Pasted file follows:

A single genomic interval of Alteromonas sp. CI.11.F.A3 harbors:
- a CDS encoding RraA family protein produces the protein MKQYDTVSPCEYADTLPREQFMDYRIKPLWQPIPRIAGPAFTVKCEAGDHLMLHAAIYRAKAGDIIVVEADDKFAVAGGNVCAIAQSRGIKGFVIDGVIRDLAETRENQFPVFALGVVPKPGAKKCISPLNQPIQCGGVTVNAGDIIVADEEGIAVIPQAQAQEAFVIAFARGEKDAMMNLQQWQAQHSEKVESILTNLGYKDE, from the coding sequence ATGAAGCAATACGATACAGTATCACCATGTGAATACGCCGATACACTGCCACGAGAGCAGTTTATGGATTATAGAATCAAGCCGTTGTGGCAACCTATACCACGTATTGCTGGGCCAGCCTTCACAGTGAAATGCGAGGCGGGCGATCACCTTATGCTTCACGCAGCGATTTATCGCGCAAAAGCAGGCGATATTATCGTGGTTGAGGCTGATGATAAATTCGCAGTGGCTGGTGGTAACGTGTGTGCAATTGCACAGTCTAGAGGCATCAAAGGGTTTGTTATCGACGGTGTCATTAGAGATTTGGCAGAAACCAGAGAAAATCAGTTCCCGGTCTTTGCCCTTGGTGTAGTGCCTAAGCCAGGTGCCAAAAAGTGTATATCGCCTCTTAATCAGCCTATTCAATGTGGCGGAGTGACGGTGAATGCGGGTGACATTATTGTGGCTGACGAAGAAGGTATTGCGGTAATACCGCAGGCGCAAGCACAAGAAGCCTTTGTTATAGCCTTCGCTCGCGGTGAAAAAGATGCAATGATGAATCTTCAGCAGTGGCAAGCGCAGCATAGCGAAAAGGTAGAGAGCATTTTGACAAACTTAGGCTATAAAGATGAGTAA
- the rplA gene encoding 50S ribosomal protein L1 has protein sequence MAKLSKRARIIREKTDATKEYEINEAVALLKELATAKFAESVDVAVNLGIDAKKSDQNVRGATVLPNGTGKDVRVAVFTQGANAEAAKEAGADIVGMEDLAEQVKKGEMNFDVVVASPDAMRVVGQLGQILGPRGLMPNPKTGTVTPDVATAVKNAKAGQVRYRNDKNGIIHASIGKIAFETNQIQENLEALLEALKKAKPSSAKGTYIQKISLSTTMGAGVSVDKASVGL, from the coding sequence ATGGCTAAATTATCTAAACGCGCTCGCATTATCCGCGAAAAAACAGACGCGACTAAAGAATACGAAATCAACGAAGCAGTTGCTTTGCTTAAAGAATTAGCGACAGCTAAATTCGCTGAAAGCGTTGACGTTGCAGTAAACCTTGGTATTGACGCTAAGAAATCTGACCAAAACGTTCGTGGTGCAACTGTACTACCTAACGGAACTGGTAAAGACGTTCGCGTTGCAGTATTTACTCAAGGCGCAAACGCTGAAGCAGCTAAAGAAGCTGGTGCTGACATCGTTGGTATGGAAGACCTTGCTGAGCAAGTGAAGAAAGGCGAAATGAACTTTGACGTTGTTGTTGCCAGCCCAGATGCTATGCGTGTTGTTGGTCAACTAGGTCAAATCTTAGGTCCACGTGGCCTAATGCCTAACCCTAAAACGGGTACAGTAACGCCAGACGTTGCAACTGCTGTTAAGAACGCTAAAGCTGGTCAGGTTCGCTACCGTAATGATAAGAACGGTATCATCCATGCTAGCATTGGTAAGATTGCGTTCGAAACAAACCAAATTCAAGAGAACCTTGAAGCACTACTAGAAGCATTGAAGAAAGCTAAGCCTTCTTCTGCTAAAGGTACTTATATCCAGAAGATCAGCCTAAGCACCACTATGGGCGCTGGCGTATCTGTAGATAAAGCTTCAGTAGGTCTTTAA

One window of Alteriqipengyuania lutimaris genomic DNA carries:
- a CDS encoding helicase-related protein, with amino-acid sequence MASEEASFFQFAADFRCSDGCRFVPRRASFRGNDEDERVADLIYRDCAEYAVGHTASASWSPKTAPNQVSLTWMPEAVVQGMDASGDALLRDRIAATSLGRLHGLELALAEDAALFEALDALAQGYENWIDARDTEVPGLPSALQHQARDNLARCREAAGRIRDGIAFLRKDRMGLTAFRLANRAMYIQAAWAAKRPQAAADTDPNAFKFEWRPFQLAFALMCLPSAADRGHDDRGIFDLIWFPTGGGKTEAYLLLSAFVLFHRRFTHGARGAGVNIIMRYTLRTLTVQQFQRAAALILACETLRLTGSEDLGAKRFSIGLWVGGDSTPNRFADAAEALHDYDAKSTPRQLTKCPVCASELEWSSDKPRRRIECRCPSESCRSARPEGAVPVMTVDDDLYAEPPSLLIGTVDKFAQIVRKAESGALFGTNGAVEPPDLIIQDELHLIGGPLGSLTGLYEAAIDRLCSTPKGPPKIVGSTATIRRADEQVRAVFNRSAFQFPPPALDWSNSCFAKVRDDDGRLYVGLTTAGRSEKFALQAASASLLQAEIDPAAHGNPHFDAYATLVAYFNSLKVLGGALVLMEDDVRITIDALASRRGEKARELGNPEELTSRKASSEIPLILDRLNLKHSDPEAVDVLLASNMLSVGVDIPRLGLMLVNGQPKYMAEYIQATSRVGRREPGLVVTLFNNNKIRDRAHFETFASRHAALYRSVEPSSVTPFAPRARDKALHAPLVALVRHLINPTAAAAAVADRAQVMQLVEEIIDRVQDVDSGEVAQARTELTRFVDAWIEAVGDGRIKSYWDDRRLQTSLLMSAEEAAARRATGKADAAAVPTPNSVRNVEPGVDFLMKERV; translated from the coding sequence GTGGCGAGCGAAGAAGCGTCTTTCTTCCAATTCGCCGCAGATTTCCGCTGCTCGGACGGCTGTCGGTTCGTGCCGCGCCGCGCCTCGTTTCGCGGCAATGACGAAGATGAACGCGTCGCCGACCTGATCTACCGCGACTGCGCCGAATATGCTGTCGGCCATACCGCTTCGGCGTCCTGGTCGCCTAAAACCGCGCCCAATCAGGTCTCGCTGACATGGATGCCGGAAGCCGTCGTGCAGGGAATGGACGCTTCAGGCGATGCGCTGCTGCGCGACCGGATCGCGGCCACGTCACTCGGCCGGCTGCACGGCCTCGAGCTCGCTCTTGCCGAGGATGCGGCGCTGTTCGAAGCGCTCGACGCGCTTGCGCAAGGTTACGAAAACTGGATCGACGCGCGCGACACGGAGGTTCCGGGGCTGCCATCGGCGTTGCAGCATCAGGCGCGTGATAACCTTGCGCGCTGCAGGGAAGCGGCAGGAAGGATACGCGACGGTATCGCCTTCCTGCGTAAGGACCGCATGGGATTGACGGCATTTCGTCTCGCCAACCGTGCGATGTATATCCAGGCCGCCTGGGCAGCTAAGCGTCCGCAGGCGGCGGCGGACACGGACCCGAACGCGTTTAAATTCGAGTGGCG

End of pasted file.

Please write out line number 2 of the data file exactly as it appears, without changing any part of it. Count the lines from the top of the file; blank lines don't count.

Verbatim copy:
- a CDS encoding RraA family protein produces the protein MKQYDTVSPCEYADTLPREQFMDYRIKPLWQPIPRIAGPAFTVKCEAGDHLMLHAAIYRAKAGDIIVVEADDKFAVAGGNVCAIAQSRGIKGFVIDGVIRDLAETRENQFPVFALGVVPKPGAKKCISPLNQPIQCGGVTVNAGDIIVADEEGIAVIPQAQAQEAFVIAFARGEKDAMMNLQQWQAQHSEKVESILTNLGYKDE, from the coding sequence ATGAAGCAATACGATACAGTATCACCATGTGAATACGCCGATACACTGCCACGAGAGCAGTTTATGGATTATAGAATCAAGCCGTTGTGGCAACCTATACCACGTATTGCTGGGCCAGCCTTCACAGTGAAATGCGAGGCGGGCGATCACCTTATGCTTCACGCAGCGATTTATCGCGCAAAAGCAGGCGATATTATCGTGGTTGAGGCTGATGATAAATTCGCAGTGGCTGGTGGTAACGTGTGTGCAATTGCACAGTCTAGAGGCATCAAAGGGTTTGTTATCGACGGTGTCATTAGAGATTTGGCAGAAACCAGAGAAAATCAGTTCCCGGTCTTTGCCCTTGGTGTAGTGCCTAAGCCAGGTGCCAAAAAGTGTATATCGCCTCTTAATCAGCCTATTCAATGTGGCGGAGTGACGGTGAATGCGGGTGACATTATTGTGGCTGACGAAGAAGGTATTGCGGTAATACCGCAGGCGCAAGCACAAGAAGCCTTTGTTATAGCCTTCGCTCGCGGTGAAAAAGATGCAATGATGAATCTTCAGCAGTGGCAAGCGCAGCATAGCGAAAAGGTAGAGAGCATTTTGACAAACTTAGGCTATAAAGATGAGTAA